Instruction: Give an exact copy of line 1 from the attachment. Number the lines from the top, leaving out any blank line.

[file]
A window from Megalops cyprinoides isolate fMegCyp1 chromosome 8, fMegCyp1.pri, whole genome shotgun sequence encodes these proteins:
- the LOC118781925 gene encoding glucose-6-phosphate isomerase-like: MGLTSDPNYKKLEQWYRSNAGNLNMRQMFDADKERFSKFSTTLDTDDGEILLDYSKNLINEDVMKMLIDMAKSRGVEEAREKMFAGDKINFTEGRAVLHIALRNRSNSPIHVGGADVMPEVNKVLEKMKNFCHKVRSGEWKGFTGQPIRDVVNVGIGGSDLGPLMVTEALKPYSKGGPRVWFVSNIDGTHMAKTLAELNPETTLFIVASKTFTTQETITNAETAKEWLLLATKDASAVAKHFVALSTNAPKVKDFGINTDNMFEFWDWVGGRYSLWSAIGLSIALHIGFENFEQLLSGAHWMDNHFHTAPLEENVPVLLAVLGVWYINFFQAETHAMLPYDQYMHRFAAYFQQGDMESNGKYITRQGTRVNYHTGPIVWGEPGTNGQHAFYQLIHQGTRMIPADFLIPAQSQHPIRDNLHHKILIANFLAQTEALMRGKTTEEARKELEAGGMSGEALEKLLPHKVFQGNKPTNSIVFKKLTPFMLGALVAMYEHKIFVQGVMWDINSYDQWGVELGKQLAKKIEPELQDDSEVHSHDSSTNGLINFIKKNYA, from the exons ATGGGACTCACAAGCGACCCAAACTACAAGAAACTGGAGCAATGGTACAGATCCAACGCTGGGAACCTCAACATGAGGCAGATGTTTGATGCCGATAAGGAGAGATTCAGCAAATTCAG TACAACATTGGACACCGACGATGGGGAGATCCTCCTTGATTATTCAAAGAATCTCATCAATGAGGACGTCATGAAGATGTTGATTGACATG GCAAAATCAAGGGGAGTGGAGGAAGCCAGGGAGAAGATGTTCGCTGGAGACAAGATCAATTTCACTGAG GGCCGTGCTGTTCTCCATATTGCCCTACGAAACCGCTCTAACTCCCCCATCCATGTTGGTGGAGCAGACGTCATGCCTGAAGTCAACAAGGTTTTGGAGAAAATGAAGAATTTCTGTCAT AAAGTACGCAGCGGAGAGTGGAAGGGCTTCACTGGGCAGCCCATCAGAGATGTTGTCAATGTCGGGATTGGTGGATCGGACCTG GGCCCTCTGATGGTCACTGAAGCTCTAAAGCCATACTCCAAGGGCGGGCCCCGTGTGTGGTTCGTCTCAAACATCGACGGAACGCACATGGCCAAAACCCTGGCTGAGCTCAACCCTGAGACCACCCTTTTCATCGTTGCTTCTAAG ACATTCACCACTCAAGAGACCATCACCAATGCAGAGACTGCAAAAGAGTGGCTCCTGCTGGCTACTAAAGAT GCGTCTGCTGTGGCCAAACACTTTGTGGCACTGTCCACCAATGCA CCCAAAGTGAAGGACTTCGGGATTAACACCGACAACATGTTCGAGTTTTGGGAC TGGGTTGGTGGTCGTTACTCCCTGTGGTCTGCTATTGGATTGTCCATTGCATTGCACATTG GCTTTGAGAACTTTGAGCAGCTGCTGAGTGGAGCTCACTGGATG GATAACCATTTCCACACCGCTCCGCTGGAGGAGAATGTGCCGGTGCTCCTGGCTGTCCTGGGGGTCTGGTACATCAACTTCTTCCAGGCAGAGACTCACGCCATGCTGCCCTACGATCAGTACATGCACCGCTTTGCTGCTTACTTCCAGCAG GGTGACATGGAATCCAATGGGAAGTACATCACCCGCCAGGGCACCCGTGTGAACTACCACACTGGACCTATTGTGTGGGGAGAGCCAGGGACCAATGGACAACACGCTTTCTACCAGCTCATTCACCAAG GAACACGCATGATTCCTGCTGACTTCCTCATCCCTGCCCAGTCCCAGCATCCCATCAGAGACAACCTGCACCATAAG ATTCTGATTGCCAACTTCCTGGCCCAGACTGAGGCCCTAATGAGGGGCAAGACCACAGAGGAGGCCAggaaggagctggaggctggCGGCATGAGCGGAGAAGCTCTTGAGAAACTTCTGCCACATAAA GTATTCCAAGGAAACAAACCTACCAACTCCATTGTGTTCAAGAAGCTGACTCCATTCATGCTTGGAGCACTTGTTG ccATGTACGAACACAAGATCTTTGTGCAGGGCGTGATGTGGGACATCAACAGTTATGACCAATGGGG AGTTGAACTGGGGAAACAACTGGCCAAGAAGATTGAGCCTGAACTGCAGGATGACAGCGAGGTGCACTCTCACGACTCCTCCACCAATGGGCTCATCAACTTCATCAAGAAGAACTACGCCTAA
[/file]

A window from Megalops cyprinoides isolate fMegCyp1 chromosome 8, fMegCyp1.pri, whole genome shotgun sequence encodes these proteins: